Electrical Systems

Your questions answered: Low- and medium-voltage electrical systems

Several questions about low- and medium-voltage electrical systems were left unanswered; read answers to these questions here

By Jane Baikadanova, PE December 17, 2020

There are several reasons to choose one voltage level over another for electrical transmission. Some of the questions left unanswered in the Dec. 9, 2020, webcast “Critical power: Low- and medium-voltage electrical systems” are answered here by Jane Baikadanova, PE.

Presenters:

  • Kenneth Kutsmeda, PE, LEED AP, engineering manager, Jacobs, Philadelphia
  • Jane Baikadanova, PE, associate principal/senior electrical engineer, Page, Washington, D.C.
Yevgeniya (Jane) Baikadanova, PE, associate principal/senior electrical engineer, Page, Washington, D.C.

Yevgeniya (Jane) Baikadanova, PE, associate principal/senior electrical engineer, Page, Washington, D.C.

Is it important to have two different power sources for switchboard/switchgear?

Jane Baikadanova: It is based on the project’s requirements; some hospitals and data centers require N+1 configuration.

Perhaps this is an amateur question, but what distinguishes switchgear from switchboards?

Jane Baikadanova: Short circuit testing, size, clearance requirements, cost, reliability, maximum voltage/amperage ratings, breakers used and interrupting ratings.

I have seen some engineers mention that ductwork can be routed over dry-type transformer since it does not fall under the same clearance requirements as panelboards. Is that correct?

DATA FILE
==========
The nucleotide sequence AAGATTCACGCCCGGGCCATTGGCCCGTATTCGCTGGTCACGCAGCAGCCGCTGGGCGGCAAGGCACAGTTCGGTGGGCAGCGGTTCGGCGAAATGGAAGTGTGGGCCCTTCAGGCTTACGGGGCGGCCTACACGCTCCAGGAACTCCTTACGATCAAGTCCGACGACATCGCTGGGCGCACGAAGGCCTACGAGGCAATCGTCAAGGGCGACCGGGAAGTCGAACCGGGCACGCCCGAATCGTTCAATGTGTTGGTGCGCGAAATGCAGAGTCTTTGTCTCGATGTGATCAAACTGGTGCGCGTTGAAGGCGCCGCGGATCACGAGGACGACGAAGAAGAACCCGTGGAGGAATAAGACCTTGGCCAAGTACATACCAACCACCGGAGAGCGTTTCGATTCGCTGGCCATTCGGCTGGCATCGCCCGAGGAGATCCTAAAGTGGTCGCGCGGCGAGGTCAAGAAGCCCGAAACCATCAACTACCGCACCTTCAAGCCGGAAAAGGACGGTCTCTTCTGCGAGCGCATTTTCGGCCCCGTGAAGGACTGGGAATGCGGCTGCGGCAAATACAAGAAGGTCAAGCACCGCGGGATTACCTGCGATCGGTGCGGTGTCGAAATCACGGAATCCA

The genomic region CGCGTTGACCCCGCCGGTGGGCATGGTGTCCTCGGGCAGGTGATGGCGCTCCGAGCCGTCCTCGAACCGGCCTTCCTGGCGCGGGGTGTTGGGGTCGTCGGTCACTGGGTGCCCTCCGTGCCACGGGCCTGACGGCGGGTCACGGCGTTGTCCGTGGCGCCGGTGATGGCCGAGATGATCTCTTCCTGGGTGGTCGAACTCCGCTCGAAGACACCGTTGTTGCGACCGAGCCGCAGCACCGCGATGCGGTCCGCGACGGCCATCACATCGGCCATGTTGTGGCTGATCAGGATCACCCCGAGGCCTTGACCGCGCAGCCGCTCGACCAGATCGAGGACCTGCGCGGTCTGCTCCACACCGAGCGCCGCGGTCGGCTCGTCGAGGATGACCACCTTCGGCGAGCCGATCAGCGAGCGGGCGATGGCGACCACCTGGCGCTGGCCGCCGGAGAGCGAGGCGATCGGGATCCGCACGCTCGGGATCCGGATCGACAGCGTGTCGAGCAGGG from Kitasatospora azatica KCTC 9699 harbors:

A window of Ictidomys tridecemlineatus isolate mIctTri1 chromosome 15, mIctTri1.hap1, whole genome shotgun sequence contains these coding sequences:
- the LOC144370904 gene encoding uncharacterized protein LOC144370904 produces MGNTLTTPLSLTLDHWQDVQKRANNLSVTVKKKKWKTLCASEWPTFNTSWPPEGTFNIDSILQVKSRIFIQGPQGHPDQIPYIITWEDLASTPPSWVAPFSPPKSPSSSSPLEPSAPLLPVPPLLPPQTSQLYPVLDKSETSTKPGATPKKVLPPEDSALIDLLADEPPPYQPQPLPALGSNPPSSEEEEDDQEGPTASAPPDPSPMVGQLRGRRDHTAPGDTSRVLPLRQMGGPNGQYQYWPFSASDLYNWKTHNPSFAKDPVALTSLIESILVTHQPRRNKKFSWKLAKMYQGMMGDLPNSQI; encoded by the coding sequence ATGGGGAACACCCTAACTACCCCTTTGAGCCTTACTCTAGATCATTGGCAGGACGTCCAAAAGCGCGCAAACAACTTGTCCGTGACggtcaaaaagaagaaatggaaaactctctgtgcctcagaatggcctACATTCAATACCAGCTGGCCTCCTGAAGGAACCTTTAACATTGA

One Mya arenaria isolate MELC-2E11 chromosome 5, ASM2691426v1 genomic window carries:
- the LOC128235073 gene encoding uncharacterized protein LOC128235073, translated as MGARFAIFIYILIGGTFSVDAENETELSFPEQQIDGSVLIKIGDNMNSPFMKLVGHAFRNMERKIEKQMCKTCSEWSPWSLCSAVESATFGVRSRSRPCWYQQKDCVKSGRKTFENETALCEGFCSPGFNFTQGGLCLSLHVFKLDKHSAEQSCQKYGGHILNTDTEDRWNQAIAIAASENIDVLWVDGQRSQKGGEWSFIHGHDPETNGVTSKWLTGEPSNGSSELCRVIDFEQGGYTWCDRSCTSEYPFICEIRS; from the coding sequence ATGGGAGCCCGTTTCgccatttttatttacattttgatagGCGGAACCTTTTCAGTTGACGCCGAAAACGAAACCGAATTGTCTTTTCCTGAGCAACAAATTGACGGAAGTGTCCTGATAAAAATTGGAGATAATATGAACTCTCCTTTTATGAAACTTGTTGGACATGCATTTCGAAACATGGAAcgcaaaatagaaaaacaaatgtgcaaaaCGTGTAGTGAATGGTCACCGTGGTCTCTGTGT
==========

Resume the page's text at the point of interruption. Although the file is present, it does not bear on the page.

Jane Baikadanova: Yes.

How do we determine if the generator needs to follow which NFPA 70: National Electrical Code rating? Is there a list some place or do government agencies specify the requirement?

Jane Baikadanova: Please refer to the definition in each section, it will elaborate what is required. Some of the legally required will be determined by government agencies, standby will also be determined by the client. Article 700 is the most straightforward — requirements are based on electrical codes and standards.

Any advantage to using a 3-pole automatic transfer switch?

Jane Baikadanova: It is cheaper, and smaller in size.

For low-voltage systems (600 volts and below). what is the highest available fault for North American market? Are most of the installations 65 kA, 100 kA or other? Is there any data on the installed base?

Jane Baikadanova: UL 891: Standards for Switchboards covers switchboards for use on circuits having available short-circuit currents of not more than 200,000 amperes.

What is the minimum depth clearance for 75 kVA 480- to 208-volt transformer that is placed in front of the CMU?

Jane Baikadanova: 3 feet 6 inches.

Jane: Is there a standard that can be used as a guideline for load pickup/shedding for sizing the genset?

Jane Baikadanova: I use generator manufacturer’s provided software for sizing gensets; they have options for load pickup/shedding. I think using software to size your genset is the most cost-effective way to do so.

Jane: When should both an automatic and a manual transfer switch be required for generators?

Jane Baikadanova: Typically, we see ATS when we have an on-site generator, and MTS is typically provided for temporary roll-in generators. If you have both types (one on-site, another cam-lock connection for roll-in), you may want to consider both types — MTS and ATS.

Jane: When is an automatic transfer switch required to be service-entrance rated?

Jane Baikadanova: When the entire load of the building needs to be switched to emergency generator in case of the power loss.


Jane Baikadanova, PE
Author Bio: Yevgeniya (Jane) Baikadanova, PE, associate principal/senior electrical engineer, Page, Washington, D.C.